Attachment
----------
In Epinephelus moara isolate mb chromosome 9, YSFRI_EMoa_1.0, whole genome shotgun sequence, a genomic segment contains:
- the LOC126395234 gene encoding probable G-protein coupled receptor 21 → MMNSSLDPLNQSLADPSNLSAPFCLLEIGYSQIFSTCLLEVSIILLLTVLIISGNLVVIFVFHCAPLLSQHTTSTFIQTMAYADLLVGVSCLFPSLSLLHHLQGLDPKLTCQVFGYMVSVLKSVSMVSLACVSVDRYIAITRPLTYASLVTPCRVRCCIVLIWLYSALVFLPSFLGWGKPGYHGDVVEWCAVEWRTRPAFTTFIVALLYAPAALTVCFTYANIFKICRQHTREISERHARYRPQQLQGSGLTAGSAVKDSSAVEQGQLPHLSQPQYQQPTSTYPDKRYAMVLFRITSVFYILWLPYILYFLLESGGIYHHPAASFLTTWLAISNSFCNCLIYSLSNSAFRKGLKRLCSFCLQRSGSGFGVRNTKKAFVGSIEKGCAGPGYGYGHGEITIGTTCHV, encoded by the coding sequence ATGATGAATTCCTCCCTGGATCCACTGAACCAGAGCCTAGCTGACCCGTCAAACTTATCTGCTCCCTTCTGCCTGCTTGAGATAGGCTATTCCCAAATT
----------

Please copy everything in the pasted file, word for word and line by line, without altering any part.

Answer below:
In Epinephelus moara isolate mb chromosome 9, YSFRI_EMoa_1.0, whole genome shotgun sequence, a genomic segment contains:
- the LOC126395234 gene encoding probable G-protein coupled receptor 21 → MMNSSLDPLNQSLADPSNLSAPFCLLEIGYSQIFSTCLLEVSIILLLTVLIISGNLVVIFVFHCAPLLSQHTTSTFIQTMAYADLLVGVSCLFPSLSLLHHLQGLDPKLTCQVFGYMVSVLKSVSMVSLACVSVDRYIAITRPLTYASLVTPCRVRCCIVLIWLYSALVFLPSFLGWGKPGYHGDVVEWCAVEWRTRPAFTTFIVALLYAPAALTVCFTYANIFKICRQHTREISERHARYRPQQLQGSGLTAGSAVKDSSAVEQGQLPHLSQPQYQQPTSTYPDKRYAMVLFRITSVFYILWLPYILYFLLESGGIYHHPAASFLTTWLAISNSFCNCLIYSLSNSAFRKGLKRLCSFCLQRSGSGFGVRNTKKAFVGSIEKGCAGPGYGYGHGEITIGTTCHV, encoded by the coding sequence ATGATGAATTCCTCCCTGGATCCACTGAACCAGAGCCTAGCTGACCCGTCAAACTTATCTGCTCCCTTCTGCCTGCTTGAGATAGGCTATTCCCAAATT